"Gattaca" (1997): A classic example of heartfelt science fiction.
Gattaca has a special place in movie scifi history, because it strikes balances on multiple levels without being compromised, and is still very moving in ways that are hard to describe.
The plot could easily have been abused by more cynical filmmaking: A world where the quality of one's engineered genes determines your economic and social future, with genetically natural "in-valids" forming a despised underclass. But rather than being the cyberpunk cliche one might expect, the world of Gattaca is something very different.
It's beautiful, and soft, and civilized. The oppressors are not jackbooted thugs aping historical caste systems, but otherwise reasonable and thoughtful people who just won't hire you because of unspoken prejudice. Even if they don't believe the stereotypes about In-Valids - that you are unreliable and violent, because negative traits have (allegedly) been engineered out of the Valid - their insurance won't let them take the risk.
So Vincent - an In-Valid who has dreamt of being an astronaut since he was a child - takes increasingly risky and illegal steps to realize his ambitions with the help of an accidentally-disabled Valid looking to sell his identity.
The drama is intriguing and at times suspenseful, but the overall tone is an enriching kind of sadness. It's the rare widely-appealing film that has no actual villains, just people with varying perspectives, and is inspirational in a quietly humble way that's even rarer.
The original score is also one of the best ever made, and captures the philanthropic spirit of the film exactly.
Gattaca is a potent antidote to the tsunami of dishonest, lazy, apocalyptic junk-heap futures sold as sci-fi, and discovers deep emotions without exploiting or mocking them. It's far from realistic, but its honesty and humanity shine.
Theme song from the score:
One of the things I liked about it was that it told a good story without resorting to violence. There is one scene of violence, in which a shot is fired (It misses) and a punch is thrown (It hits). So much of the science fiction today is grounded in having violence move the story. Gattaca is a good story that doesn't need violence to move it forward. So refreshing.
Starting to flounder after swimming far out into the heavy seas:
Let's turn back. We're too far out.
Vincent swims on. Anton swims on.
How are you doing this, Vincent? How are you beating me?
You want to know my secret? I never save anything for the swim back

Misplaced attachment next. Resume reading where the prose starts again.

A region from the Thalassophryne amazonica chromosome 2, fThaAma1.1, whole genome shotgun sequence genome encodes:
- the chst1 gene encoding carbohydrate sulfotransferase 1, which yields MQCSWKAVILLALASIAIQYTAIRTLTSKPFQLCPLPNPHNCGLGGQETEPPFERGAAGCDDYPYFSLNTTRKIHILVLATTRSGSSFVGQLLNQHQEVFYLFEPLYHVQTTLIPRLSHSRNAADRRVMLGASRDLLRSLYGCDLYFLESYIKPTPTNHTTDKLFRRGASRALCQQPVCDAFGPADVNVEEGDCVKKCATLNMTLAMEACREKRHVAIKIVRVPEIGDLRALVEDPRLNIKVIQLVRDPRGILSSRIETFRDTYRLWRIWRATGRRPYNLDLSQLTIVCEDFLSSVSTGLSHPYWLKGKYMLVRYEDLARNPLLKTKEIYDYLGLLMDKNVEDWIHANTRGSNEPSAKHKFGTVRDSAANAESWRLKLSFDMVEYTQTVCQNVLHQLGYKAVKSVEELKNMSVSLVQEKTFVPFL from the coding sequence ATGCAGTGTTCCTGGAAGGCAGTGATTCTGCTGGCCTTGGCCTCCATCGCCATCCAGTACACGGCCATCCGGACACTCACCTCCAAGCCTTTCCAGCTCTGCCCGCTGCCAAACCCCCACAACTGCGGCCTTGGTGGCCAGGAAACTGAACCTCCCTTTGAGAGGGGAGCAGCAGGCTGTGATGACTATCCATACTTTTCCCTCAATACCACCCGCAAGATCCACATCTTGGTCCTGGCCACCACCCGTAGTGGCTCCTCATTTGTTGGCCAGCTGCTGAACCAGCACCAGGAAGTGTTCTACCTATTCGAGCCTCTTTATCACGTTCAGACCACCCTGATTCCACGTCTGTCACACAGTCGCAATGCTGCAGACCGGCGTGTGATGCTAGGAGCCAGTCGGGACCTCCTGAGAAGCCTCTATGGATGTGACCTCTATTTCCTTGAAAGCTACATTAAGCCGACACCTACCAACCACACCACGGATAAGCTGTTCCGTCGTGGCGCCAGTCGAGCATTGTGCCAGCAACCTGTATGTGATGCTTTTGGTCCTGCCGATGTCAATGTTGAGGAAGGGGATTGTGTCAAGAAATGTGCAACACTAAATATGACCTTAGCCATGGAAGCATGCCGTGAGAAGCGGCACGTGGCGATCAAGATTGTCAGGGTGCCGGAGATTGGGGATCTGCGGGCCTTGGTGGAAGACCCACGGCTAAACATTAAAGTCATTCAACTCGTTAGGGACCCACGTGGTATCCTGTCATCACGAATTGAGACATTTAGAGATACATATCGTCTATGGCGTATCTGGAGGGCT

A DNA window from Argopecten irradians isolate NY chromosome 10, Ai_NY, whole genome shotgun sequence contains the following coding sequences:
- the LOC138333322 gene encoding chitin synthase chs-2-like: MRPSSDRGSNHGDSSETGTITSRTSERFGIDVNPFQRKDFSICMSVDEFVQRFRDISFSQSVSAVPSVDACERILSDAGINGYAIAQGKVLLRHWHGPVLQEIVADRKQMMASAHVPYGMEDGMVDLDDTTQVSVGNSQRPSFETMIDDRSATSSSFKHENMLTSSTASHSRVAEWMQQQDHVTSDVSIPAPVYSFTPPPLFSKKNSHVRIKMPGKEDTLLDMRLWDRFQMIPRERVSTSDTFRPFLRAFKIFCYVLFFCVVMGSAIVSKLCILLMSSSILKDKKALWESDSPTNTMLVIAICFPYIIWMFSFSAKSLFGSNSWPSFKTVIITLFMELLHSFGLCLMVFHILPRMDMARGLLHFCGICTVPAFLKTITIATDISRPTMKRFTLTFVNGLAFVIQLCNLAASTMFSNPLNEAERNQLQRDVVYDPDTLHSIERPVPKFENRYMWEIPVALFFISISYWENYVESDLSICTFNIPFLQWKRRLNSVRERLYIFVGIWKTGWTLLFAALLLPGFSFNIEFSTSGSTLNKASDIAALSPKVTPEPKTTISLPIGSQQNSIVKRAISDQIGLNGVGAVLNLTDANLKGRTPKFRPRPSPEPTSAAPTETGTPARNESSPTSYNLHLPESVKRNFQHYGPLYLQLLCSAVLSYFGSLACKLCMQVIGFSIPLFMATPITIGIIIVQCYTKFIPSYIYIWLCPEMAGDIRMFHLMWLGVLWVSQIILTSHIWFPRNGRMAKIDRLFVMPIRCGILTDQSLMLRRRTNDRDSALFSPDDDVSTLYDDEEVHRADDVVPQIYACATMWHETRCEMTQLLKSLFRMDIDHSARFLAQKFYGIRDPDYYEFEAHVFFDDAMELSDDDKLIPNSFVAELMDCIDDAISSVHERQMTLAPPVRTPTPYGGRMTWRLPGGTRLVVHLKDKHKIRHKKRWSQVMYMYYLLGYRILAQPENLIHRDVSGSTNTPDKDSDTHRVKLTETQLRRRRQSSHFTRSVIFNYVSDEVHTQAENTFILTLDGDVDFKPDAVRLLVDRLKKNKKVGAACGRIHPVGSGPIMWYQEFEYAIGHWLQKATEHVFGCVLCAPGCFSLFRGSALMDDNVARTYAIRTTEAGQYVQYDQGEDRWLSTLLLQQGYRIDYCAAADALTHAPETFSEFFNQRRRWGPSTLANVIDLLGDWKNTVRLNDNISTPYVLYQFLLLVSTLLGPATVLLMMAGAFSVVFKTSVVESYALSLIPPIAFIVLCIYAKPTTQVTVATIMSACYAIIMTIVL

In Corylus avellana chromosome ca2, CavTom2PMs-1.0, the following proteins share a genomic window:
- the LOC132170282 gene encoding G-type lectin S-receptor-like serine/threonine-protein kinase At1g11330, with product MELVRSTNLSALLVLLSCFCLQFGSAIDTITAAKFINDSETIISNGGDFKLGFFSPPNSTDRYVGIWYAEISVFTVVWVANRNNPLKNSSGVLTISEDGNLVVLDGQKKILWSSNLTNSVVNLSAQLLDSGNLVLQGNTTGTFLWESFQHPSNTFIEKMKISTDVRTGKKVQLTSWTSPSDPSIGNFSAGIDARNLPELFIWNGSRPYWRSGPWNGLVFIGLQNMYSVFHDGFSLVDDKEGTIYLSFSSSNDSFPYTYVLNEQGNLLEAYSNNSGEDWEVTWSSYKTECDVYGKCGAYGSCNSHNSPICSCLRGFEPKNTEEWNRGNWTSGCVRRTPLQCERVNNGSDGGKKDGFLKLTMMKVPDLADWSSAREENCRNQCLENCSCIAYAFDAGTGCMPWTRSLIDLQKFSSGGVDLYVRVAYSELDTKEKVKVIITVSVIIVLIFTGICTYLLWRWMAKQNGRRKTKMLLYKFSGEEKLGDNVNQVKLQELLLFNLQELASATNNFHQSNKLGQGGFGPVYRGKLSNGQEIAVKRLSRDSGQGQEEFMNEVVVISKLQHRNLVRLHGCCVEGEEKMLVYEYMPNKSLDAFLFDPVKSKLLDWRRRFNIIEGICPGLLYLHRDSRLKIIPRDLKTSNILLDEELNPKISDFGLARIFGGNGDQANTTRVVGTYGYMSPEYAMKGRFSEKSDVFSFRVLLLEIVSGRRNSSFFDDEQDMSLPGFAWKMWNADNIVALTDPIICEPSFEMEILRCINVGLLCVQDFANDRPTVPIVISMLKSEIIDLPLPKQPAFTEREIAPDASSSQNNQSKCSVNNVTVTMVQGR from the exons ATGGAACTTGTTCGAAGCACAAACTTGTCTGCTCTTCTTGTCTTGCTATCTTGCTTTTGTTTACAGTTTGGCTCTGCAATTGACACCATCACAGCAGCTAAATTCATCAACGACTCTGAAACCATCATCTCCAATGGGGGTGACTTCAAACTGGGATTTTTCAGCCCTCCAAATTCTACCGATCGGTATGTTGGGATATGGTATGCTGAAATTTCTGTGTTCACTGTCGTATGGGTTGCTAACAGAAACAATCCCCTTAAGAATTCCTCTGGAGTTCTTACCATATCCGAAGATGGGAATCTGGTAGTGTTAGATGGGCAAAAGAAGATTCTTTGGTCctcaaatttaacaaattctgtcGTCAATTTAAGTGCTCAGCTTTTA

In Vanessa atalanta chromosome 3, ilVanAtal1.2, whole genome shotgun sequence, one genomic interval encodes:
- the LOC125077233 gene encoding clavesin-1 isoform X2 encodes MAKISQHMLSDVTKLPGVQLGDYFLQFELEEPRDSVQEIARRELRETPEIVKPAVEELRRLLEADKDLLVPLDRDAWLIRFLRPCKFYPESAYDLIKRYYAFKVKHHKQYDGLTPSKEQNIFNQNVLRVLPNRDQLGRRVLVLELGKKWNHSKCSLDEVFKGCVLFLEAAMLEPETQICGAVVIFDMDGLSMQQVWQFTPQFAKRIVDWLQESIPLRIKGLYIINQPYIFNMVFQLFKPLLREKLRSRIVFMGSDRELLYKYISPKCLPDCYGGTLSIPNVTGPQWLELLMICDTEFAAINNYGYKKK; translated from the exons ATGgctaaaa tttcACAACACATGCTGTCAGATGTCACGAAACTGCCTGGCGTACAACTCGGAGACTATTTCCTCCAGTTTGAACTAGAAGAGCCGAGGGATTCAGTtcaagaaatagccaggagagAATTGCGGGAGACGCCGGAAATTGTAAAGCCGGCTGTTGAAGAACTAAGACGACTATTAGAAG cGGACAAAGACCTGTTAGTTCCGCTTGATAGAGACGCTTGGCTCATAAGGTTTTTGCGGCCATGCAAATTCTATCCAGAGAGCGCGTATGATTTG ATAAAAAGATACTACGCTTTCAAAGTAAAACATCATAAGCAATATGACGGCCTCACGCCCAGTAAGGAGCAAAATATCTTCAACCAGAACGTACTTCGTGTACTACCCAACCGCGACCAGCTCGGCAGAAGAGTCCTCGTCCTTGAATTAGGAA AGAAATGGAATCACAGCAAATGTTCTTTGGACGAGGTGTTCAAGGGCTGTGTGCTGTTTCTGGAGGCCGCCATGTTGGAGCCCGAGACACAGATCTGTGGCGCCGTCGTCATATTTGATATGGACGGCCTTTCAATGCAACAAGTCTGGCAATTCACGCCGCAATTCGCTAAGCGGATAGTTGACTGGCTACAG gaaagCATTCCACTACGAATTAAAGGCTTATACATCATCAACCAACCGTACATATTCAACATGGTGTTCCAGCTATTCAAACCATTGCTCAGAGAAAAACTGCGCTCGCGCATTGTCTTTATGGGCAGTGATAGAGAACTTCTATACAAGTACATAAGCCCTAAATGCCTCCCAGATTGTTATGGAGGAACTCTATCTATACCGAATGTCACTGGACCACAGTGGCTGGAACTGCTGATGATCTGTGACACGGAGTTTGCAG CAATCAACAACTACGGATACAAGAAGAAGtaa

Plus it sets up its suspense very well. Like the whole scene where Jude Law has to climb the stairs and get to the bedroom. Fantastic set up.
"Did I ever tell you about my son, Jerome? He's a big fan of yours. He wants to apply here."
One of my all-time favorite movie lines. Put tears in my eyes and gave me chills. Excellent movie, by the way.
Guillermo del Toro
I'm in, but won't get too hyped because even with a shooting date set, there's no guarantee with Del Toro.
Hellboy 3 Hobbit Haunted Mansion Halo Hulk tv show Harry Potter 3 (he turned it down to make Hellboy 1) Silent Hills Deadman At the Mountains of Madness Bride of Frankenstein Pacific Rim 2
All projects either cancelled, development hell, or made without him. Basically, if it begins with an "H", it's likely GDT won't get it off the ground
He is the king of announcements that end up in development hell.
At the Mountains of Madness still hurts. While there's been great Lovecraft inspired films, there's never been a big budget accurate adaption of any of his works.
There's a great story about Matt Damon working with him, Clint did one take yelled cut and said move on he got the shot he wanted. Damon asked Clint for another take believing doing it again would result in a better performance. Clint replied "Why so you can waste everyone's time?"
He filmed part of this film (15:17 To Paris) at the bar I own in Atlanta and was done within 2 hours. We couldn't believe it. One full day to decorate the place and 2 hours of filming. Tear down and reset took less than 5 hours.
Edit: added info
"famous for shooting as few takes as possible"
Ohhhh right, that's where I know him from :)
instead of saying "action" he mumbles "all right, go ahead"
Am I right in thinking it's odd that Jerry Lewis' death isn't hitting the front page? I know reddit swings young but damn, I thought the name recognition at least would be enough.
Will "The Day The Clown Cried" get released?
RIP. I'll watch The King of Comedy in his honor tonight.
I had to come WAAAY to far down in the comments for this. I'm not even 40 and I was floored I had to keep searching lists to find a thread about it. The guy was a comedy genius - a mess of a human, granted, but aren't all the creative elite? A childhood without his movies isn't a childhood. What the hell are people showing 7 year olds these days?